Third, students from all countries answered the question of what a school should teach in a surprisingly similar way. A few responses were rolled out almost in every school: non-standard subjects, practical skills, and outdoor activities. Students worldwide also dream of more support from teachers. Observations from our research indicate that students – while sometimes having trouble elaborating on their needs – intuitively know what and how they would like to be taught. They want the school not only to give them hard knowledge but also social competencies and practical skills. They dream that it teaches empathy, teamwork, awareness of others, the world, and their own bodies, and respect for nature. They do not want memorization and excess knowledge, which they can look up on the Internet at any time. They are tired and frustrated by the overabundance of tests, a grading system, and an atmosphere of perpetual competition and fear. They want to feel that a school is a friendly place where they find what they need.


Deusa Maria Santana

  • Brazil

Maryanne Hasea

  • Kenia

Yeonhee Gwak

  • South Korea

Richard Cilliers

  • RPA

Mercy Mhlaba

  • Zimbabwe

Colette Aoun, Ph.D.

  • Lebanon

Luisa Alejandra Tello Pérez

  • USA

Carmen Stevens

  • UAE

Nyoman Agus Indrawan

  • Philippines

Jan Cieślak

  • Poland

Reflections from the research

Research

Burnout. Why do teachers stop loving their job?

The quality of a school is determined by the quality of teachers' work: caring for students, a collaborative approach to their education, openness to modern teaching methods, the need to impart not only curriculum knowledge but also values necessary for living among others. Meanwhile, teachers are such a burnt-out professional group that many of them lack the motivation or strength for this.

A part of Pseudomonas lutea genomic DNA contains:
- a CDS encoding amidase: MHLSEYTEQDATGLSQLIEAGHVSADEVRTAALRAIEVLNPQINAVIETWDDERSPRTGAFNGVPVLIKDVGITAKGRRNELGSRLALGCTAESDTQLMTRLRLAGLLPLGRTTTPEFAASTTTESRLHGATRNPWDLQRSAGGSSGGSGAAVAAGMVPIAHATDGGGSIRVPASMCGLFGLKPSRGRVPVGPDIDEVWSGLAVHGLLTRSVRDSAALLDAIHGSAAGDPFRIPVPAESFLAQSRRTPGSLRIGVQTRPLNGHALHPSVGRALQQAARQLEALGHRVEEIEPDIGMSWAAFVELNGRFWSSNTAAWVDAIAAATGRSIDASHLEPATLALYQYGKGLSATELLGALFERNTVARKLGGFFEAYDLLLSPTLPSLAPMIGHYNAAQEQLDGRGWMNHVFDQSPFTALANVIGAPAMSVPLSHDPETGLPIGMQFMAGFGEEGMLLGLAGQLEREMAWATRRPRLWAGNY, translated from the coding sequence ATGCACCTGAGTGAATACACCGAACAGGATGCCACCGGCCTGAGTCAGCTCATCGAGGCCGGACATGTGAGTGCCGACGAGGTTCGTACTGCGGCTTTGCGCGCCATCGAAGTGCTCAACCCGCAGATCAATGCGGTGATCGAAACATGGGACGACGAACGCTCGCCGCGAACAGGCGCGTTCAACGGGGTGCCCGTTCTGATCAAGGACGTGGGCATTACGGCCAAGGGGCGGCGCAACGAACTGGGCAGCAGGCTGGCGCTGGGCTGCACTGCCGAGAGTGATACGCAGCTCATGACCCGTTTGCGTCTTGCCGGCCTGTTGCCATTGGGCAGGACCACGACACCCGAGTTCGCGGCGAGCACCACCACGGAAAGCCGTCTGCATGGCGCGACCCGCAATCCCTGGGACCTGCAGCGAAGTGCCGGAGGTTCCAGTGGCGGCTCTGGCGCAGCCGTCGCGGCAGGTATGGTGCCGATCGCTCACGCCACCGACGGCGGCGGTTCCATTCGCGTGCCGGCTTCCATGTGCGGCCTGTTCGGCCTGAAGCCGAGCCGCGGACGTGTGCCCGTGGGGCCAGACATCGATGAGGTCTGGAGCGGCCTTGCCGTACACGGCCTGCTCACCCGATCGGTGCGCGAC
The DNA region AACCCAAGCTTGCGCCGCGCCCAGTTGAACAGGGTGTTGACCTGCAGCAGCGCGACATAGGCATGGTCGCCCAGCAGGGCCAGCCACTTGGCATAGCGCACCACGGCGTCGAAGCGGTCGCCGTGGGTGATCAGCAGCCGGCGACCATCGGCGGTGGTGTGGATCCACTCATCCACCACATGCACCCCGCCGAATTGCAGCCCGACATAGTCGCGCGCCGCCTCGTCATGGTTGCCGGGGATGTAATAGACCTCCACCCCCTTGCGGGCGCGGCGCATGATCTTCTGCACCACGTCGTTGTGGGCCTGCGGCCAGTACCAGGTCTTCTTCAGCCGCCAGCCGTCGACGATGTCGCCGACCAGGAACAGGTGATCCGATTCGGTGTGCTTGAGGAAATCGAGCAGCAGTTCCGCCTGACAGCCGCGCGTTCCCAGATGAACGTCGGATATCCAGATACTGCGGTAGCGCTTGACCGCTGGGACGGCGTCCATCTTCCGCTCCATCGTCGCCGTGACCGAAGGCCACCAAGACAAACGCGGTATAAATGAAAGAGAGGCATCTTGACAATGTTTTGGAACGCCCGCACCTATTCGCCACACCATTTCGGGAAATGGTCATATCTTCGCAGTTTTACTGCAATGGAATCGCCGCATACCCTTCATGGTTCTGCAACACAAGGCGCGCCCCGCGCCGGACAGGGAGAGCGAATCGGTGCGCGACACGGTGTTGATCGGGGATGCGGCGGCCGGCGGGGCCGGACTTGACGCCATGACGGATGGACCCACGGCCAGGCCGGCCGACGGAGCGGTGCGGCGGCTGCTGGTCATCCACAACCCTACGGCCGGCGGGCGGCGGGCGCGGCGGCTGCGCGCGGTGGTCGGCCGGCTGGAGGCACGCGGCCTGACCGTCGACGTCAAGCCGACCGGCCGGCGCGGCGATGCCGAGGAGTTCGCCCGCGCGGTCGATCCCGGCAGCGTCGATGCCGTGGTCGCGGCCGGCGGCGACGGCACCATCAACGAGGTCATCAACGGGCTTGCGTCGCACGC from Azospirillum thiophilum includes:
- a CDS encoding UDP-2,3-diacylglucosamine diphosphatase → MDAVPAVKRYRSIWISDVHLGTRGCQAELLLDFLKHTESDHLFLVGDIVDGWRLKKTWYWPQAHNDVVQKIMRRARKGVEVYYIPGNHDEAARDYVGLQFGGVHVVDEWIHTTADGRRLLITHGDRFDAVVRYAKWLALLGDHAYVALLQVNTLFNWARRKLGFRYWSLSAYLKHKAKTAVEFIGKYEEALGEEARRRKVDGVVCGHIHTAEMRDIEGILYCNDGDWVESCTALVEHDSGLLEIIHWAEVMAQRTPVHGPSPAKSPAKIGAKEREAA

29 February 2024

Research

Education of unequal opportunity. African girls still don’t have as much access to schools as their brothers, international organizations alarm, and HTT research confirms

Education in sub-Saharan African countries is still a privilege, not a natural experience. Especially for girls.

09 August 2023

Ideas

The price of success. Is Korean “education fever” a warning or an inspiration?

As recently as the 1950s, South Korea’s economy was not too different from those of sub-Saharan African countries (calculated by the amount of GDP per capita). Today, South Korea is one of the world’s most thriving economies, primarily due to a collective drive for education and an extremely hard-working nature of its nation. However, Koreans are paying a high price for it.

29 December 2022

Research

Philippines: The world’s awakening. Mankind is beginning to understand that the future starts with education